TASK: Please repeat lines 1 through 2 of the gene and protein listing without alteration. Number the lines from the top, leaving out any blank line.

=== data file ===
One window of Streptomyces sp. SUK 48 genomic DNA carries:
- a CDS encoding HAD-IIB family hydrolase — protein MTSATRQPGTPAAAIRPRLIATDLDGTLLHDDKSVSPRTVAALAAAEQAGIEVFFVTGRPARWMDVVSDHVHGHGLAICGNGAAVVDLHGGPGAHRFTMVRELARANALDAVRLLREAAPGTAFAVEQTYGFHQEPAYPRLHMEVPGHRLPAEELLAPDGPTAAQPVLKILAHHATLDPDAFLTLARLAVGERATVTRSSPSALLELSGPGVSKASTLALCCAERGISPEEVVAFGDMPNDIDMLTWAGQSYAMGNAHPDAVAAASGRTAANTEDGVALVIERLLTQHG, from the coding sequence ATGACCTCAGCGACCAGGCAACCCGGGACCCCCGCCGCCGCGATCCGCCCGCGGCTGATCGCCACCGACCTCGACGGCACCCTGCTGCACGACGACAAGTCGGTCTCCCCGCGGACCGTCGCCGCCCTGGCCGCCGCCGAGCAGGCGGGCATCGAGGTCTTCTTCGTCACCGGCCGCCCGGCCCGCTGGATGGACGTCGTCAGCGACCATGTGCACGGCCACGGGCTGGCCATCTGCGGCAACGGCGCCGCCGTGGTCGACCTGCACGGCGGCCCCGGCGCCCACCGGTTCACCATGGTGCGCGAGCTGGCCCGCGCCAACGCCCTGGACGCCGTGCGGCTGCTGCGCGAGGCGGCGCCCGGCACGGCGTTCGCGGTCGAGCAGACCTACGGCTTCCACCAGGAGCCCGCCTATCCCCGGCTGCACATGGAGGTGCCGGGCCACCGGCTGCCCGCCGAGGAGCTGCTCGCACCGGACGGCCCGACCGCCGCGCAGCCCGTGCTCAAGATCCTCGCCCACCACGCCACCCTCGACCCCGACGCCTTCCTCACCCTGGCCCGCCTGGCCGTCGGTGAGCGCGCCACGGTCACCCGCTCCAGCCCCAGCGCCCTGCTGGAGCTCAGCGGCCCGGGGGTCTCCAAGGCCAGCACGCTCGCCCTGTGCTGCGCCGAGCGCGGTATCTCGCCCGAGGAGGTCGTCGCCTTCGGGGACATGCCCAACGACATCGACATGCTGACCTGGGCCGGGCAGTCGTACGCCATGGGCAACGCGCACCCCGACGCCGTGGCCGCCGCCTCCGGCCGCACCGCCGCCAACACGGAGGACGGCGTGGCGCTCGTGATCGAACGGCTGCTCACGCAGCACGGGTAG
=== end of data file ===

One window of Streptomyces sp. SUK 48 genomic DNA carries:
- a CDS encoding HAD-IIB family hydrolase — protein MTSATRQPGTPAAAIRPRLIATDLDGTLLHDDKSVSPRTVAALAAAEQAGIEVFFVTGRPARWMDVVSDHVHGHGLAICGNGAAVVDLHGGPGAHRFTMVRELARANALDAVRLLREAAPGTAFAVEQTYGFHQEPAYPRLHMEVPGHRLPAEELLAPDGPTAAQPVLKILAHHATLDPDAFLTLARLAVGERATVTRSSPSALLELSGPGVSKASTLALCCAERGISPEEVVAFGDMPNDIDMLTWAGQSYAMGNAHPDAVAAASGRTAANTEDGVALVIERLLTQHG, from the coding sequence ATGACCTCAGCGACCAGGCAACCCGGGACCCCCGCCGCCGCGATCCGCCCGCGGCTGATCGCCACCGACCTCGACGGCACCCTGCTGCACGACGACAAGTCGGTCTCCCCGCGGACCGTCGCCGCCCTGGCCGCCGCCGAGCAGGCGGGCATCGAGGTCTTCTTCGTCACCGGCCGCCCGGCCCGCTGGATGGACGTCGTCAGCGACCATGTGCACGGCCACGGGCTGGCCATCTGCGGCAACGGCGCCGCCGTGGTCGACCTGCACGGCGGCCCCGGCGCCCACCGGTTCACCATGGTGCGCGAGCTGGCCCGCGCCAACGCCCTGGACGCCGTGCGGCTGCTGCGCGAGGCGGCGCCCGGCACGGCGTTCGCGGTCGAGCAGACCTACGGCTTCCACCAGGAGCCCGCCTATCCCCGGCTGCACATGGAGGTGCCGGGCCACCGGCTGCCCGCCGAGGAGCTGCTCGCACCGGACGGCCCGACCGCCGCGCAGCCCGTGCTCAAGATCCTCGCCCACCACGCCACCCTCGACCCCGACGCCTTCCTCACCCTGGCCCGCCTGGCCGTCGGTGAGCGCGCCACGGTCACCCGCTCCAGCCCCAGCGCCCTGCTGGAGCTCAGCGGCCCGGGGGTCTCCAAGGCCAGCACGCTCGCCCTGTGCTGCGCCGAGCGCGGTATCTCGCCCGAGGAGGTCGTCGCCTTCGGGGACATGCCCAACGACATCGACATGCTGACCTGGGCCGGGCAGTCGTACGCCATGGGCAACGCGCACCCCGACGCCGTGGCCGCCGCCTCCGGCCGCACCGCCGCCAACACGGAGGACGGCGTGGCGCTCGTGATCGAACGGCTGCTCACGCAGCACGGGTAG